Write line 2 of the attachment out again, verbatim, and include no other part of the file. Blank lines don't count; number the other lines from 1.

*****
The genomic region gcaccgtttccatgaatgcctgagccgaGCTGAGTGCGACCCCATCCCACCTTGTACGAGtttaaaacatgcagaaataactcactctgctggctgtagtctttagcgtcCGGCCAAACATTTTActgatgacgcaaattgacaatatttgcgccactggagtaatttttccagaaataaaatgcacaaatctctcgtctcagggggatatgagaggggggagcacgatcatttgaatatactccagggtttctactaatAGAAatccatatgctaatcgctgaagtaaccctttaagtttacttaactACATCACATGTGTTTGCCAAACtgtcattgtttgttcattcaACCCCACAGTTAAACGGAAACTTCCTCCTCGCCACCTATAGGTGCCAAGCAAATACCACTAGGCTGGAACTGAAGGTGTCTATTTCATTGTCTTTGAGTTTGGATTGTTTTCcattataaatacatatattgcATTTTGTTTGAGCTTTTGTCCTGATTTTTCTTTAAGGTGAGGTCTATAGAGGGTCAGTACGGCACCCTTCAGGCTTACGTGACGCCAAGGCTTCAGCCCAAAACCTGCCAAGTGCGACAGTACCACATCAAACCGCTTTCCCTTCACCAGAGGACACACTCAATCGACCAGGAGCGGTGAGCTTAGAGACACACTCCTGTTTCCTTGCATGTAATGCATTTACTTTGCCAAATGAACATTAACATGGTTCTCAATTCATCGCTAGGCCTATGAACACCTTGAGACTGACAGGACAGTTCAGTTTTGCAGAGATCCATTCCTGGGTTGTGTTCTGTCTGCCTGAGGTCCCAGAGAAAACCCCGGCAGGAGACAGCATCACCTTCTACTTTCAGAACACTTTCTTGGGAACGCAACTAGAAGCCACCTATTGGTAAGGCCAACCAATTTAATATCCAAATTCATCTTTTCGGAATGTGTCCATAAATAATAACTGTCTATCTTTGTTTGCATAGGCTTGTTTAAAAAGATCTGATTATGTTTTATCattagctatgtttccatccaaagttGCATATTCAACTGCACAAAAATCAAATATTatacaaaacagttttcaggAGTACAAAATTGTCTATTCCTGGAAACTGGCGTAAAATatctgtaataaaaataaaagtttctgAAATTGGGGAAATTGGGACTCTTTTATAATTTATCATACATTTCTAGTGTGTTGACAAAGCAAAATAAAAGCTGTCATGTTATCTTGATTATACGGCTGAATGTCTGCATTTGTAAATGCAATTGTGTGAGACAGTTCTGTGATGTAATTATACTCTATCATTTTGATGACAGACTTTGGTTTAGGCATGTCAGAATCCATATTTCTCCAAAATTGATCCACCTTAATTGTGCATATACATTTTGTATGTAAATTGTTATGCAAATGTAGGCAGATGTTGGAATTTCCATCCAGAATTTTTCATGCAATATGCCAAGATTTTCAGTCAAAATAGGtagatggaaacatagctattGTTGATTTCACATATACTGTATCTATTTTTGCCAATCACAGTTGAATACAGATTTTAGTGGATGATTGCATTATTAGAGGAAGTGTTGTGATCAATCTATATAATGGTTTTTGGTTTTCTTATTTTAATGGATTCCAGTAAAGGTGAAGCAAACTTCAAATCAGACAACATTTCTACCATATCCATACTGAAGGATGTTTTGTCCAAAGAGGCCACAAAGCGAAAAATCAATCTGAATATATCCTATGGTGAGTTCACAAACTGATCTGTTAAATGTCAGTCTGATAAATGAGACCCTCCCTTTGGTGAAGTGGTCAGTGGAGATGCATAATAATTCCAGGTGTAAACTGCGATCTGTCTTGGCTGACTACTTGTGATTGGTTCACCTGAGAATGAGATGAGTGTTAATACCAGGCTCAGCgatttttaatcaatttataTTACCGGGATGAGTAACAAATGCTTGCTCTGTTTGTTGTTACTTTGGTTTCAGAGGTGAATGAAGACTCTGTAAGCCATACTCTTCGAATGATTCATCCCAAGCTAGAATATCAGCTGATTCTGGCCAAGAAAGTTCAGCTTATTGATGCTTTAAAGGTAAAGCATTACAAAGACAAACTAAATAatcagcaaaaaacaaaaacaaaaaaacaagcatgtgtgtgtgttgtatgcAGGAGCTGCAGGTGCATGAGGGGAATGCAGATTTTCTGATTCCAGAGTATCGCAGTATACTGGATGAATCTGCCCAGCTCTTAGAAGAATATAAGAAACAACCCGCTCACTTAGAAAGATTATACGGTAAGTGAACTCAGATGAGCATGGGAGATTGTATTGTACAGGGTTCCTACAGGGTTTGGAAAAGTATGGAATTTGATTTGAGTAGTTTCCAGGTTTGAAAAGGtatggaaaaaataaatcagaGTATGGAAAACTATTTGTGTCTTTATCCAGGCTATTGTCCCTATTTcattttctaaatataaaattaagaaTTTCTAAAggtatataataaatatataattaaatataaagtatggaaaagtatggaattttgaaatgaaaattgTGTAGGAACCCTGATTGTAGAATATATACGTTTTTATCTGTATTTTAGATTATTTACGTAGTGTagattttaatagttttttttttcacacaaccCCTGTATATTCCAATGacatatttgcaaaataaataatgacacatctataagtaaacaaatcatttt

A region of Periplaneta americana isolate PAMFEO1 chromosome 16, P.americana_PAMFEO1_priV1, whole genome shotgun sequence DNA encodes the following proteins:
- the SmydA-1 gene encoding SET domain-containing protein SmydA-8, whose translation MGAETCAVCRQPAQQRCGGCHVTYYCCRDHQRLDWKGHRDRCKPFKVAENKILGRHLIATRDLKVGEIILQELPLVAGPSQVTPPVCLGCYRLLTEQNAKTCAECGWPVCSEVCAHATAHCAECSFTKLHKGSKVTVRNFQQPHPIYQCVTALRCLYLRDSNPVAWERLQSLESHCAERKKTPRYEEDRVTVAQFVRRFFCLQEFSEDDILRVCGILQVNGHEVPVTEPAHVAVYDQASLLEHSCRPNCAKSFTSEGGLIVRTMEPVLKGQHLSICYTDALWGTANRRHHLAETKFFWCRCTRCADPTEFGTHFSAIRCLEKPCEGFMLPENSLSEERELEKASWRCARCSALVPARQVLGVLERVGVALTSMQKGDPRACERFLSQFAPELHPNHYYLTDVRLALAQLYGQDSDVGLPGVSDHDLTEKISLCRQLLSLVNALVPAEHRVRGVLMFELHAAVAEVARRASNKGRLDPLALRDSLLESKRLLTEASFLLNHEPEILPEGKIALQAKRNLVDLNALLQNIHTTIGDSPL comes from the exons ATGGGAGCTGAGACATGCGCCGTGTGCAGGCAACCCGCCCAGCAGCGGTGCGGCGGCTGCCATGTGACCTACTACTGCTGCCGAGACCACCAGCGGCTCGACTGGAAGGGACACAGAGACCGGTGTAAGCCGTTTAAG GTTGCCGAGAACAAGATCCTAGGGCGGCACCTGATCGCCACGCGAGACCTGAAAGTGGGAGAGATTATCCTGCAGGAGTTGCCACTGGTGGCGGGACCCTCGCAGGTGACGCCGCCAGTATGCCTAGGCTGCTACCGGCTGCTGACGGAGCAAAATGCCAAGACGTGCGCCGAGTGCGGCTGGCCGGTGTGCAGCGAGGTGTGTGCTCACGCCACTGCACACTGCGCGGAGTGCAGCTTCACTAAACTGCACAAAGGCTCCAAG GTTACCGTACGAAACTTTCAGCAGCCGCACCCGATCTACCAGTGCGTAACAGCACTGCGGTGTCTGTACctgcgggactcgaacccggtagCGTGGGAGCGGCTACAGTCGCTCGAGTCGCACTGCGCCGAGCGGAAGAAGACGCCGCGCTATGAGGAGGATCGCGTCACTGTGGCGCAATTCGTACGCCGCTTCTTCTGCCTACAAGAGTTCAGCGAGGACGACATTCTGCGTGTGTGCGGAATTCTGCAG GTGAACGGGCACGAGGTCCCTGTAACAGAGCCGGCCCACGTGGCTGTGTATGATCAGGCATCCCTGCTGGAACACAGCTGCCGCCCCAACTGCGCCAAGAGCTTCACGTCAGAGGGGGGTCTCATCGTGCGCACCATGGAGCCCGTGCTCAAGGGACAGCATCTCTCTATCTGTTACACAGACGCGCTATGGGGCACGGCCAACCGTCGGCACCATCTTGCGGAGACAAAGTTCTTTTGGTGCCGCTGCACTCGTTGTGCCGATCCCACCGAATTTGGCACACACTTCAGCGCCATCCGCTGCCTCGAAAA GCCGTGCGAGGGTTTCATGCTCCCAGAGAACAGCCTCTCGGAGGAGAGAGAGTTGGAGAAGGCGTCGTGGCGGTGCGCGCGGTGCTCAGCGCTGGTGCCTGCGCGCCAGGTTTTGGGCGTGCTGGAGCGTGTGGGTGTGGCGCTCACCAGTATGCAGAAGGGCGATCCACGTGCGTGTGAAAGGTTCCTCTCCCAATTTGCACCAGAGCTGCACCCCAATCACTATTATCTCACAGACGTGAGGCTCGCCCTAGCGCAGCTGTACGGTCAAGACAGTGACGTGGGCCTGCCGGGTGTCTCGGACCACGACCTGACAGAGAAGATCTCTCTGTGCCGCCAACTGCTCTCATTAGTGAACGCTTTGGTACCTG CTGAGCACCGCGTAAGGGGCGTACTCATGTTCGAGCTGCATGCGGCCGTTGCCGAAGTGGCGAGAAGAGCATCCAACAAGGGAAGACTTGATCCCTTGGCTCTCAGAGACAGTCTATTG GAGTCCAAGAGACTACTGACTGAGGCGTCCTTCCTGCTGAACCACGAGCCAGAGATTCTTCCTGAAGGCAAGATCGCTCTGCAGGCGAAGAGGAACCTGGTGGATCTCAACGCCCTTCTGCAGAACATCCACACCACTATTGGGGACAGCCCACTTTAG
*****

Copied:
A region of Periplaneta americana isolate PAMFEO1 chromosome 16, P.americana_PAMFEO1_priV1, whole genome shotgun sequence DNA encodes the following proteins: